Top AFL clubs fear extra tax
Equalisation debate. Some clubs are concerned about discussions relating to a tax on overall income. Digitally altered image by Angela Wylie
The AFL’s equalisation debate has taken a new twist, with power clubs fearing the league could introduce a tax on overall club income on top of a cap on football-department spending as part of a plan to end the competition’s great divide.
Several club chiefs questioned whether an expected cap on football department spending, with a tax on those who exceed what could be a ceiling of $20 million-$25 million, would generate enough to make a difference when distributed equally between clubs or to the less affluent, particularly if many remain below the cap.
A cap, however, would help bring about a more even spend in football departments.
What has emerged is that some clubs are concerned about discussions relating to a tax on overall income, with wealthy clubs to be hit hardest under the model.
One club chief executive said he expected any income tax to initially be low.
It is understood that equalisation measures are still at a modelling point in terms of how many cents in the dollar would make up the tax and when it would cut in.
A tax of this type would require a debate on what constitutes club revenue, with one club questioning, for instance, whether money raised from special foundation-type programs should be included.
Another suggestion has been to introduce an overall set percentage of income that each club would contribute into a fund, with the money to either be distributed evenly to all clubs or more to those in need.
Another discussion point has been whether to just tax club profits.
”At the moment five per cent of AFL gross revenues are shared among clubs. That’s not a lot, really, when you consider the NFL in the USA has up to 30 per cent of [revenue of] each franchise shared equally by all clubs,” one club chief said.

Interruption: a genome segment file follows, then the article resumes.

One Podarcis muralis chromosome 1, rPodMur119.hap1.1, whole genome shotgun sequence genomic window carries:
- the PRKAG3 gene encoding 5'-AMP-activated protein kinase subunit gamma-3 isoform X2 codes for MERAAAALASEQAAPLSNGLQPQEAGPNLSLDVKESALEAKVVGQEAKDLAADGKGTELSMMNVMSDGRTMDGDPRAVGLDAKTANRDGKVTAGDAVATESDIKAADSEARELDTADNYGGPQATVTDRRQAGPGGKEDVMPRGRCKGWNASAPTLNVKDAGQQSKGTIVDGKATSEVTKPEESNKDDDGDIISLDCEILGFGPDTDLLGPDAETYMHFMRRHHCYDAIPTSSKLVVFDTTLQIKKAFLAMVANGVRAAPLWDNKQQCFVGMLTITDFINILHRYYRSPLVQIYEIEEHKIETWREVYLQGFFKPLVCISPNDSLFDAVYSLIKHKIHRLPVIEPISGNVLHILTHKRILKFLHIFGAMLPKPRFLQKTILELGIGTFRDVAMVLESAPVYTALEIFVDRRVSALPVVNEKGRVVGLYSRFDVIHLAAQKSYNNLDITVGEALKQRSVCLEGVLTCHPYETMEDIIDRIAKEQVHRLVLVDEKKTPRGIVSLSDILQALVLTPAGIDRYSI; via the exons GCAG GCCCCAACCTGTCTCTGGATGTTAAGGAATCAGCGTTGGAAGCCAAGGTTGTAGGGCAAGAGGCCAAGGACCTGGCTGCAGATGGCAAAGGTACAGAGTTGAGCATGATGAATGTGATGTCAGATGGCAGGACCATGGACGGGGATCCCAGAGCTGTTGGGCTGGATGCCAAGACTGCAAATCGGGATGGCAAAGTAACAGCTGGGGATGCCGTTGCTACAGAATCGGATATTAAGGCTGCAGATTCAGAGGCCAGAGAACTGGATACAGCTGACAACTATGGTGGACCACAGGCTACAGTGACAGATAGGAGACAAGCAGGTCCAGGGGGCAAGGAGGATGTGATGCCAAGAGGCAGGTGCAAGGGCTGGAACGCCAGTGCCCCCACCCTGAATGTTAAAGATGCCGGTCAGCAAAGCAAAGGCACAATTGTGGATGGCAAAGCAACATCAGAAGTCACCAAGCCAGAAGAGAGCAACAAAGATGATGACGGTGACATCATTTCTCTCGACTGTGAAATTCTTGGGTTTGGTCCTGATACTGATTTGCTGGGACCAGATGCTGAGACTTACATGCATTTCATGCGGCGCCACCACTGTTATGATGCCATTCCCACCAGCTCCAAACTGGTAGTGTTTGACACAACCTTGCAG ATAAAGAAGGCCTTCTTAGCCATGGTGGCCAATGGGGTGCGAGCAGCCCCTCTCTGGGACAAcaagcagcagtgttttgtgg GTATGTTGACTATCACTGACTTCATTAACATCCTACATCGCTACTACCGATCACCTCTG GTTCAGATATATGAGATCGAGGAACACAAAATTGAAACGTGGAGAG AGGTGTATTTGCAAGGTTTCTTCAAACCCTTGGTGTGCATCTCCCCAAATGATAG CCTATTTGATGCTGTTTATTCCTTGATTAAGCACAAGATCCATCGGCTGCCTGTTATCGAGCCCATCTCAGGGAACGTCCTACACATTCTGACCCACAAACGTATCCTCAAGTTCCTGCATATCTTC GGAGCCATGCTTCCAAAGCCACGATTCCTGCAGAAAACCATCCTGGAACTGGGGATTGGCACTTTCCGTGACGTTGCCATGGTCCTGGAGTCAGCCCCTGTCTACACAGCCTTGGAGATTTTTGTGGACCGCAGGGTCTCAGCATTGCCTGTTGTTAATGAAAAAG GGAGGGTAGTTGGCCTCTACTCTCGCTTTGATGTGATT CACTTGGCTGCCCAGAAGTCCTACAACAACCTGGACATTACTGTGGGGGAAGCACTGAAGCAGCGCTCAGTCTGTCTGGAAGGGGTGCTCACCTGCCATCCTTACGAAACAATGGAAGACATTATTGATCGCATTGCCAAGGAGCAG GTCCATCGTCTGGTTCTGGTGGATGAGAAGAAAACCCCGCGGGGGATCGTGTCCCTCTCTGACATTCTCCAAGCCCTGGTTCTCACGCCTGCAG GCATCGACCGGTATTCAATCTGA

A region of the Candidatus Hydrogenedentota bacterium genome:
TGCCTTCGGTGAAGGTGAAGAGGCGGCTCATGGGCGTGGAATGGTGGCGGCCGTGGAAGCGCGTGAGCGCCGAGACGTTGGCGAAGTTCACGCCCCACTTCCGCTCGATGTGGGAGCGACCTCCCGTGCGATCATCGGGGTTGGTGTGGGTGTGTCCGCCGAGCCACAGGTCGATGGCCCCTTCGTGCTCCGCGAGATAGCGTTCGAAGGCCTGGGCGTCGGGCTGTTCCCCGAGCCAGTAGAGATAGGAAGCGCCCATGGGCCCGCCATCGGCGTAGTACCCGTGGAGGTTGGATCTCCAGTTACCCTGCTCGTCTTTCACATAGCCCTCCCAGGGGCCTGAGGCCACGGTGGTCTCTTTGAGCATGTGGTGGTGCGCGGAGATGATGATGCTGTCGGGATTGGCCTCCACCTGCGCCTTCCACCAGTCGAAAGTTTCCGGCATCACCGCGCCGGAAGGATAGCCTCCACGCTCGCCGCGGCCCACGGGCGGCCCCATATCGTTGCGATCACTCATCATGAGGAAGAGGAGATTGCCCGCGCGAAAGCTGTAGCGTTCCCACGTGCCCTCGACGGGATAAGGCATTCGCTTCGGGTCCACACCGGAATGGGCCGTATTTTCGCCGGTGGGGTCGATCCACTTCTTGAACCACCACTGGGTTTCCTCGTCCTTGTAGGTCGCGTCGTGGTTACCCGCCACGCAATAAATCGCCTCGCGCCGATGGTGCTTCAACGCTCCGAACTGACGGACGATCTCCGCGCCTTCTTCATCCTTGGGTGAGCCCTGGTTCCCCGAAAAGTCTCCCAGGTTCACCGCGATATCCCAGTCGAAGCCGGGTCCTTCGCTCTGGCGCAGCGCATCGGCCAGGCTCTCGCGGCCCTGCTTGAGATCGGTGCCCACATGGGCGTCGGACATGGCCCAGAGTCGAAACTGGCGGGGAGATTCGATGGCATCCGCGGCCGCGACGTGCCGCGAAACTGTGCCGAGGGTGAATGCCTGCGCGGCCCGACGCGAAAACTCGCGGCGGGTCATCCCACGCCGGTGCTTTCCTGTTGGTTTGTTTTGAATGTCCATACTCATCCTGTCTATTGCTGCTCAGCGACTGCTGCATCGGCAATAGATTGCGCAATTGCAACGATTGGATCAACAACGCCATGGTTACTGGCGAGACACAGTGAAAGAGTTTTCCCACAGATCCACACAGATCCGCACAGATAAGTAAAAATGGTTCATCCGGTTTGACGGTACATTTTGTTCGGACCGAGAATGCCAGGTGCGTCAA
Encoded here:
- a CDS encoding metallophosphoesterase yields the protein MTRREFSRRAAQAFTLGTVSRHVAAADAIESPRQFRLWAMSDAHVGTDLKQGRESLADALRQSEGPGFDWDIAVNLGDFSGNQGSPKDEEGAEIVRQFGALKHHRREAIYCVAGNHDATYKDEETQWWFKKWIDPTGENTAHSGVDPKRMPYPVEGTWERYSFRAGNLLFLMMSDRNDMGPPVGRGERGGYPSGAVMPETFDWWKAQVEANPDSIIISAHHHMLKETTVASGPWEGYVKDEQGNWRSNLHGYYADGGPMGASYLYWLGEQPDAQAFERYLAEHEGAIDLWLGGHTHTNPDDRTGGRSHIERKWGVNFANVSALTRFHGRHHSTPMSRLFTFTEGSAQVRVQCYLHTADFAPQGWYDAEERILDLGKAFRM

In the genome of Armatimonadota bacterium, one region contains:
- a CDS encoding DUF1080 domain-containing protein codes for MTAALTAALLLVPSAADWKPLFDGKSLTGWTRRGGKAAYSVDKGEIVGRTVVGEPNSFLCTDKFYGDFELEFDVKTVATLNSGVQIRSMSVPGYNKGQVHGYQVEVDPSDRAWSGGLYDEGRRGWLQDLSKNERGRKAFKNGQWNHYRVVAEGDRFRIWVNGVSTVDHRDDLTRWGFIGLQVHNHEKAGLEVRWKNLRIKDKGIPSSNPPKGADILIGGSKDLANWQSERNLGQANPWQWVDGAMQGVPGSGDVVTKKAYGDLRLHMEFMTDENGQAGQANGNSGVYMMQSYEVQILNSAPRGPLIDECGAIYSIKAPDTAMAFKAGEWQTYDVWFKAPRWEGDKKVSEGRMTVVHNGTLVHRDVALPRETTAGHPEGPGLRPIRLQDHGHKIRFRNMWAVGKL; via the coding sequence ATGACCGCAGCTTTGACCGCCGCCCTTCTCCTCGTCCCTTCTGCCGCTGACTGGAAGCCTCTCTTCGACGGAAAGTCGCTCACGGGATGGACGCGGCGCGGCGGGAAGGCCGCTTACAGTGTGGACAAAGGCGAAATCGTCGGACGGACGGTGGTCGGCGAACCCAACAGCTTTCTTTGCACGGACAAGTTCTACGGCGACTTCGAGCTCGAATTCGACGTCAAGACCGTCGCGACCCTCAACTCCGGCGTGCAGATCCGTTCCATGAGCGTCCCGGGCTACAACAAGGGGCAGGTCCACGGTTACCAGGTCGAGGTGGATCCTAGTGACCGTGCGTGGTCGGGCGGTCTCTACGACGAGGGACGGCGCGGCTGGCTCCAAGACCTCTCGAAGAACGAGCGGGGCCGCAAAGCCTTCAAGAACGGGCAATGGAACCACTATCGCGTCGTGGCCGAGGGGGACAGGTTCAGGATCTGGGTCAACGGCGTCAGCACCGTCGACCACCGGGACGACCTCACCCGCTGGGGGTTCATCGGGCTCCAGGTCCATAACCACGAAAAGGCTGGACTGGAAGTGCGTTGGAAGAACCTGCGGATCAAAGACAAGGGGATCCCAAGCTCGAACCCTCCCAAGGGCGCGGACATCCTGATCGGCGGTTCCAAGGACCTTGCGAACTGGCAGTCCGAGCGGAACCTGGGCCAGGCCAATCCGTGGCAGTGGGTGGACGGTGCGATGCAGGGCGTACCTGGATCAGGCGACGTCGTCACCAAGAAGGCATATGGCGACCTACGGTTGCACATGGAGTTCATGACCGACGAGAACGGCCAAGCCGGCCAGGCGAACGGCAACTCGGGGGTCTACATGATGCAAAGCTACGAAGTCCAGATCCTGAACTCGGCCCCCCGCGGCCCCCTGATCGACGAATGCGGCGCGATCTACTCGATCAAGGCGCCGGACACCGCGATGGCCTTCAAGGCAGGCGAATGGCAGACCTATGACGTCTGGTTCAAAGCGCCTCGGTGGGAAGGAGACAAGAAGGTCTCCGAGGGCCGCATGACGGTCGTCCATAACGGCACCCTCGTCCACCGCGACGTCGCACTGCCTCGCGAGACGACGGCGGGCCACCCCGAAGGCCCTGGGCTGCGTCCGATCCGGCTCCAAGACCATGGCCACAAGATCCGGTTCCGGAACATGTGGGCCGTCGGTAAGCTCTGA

”I think it has to be a tax on all income and shared equally among all clubs … the reality is some clubs will be better off and others not so,” he said.
Collingwood generated more than $75 million in revenue last season, while Hawthorn produced $64 million. Geelong and West Coast had revenue of more than $56 million. By comparison, the Western Bulldogs pocketed $34 million and would particularly benefit if a tax is redirected to the less wealthy clubs.
It is understood the Eagles and Fremantle would want their annual royalty payment to the West Australian Football League, of which the Eagles paid almost $3million last year, taken into account.
The AFL would not comment when contacted on Wednesday.
Clubs also want to know the figure at which a tax on football-department spending kicks in, as they look to make preparations for the 2015 season.
They hope to be told at a meeting of club chief executives on the eve of the season in Adelaide. Some clubs have already begun informing their football departments to expect change, whether immediate or gradual, and what implications there would be in terms of cutting resources.
This comes as the AFL Players Association calls for a ”single” cap on football department spending, which would place no limit on the amount spent on player payments.
As it stands, the average football department costs about $19 million, of which about $10 million is spent on players.
While clubs believe the equalisation debate would be eased if the AFL bought Etihad Stadium ahead of schedule and, in theory, improved the returns of tenants the Western Bulldogs, North Melbourne and St Kilda, it’s a more complicated matter.
Some clubs are not yet convinced the AFL could manage the stadium profitably, and question what ramifications there would be from having to repay what could be a purchase price of about $250 million.
It is understood Melbourne Stadiums Ltd, acting on behalf of the five superannuation stakeholders in Etihad, and the AFL are between $10 million and $20 million off an agreed price.
The AFL will automatically take ownership of the stadium on March 8, 2025, for $1.
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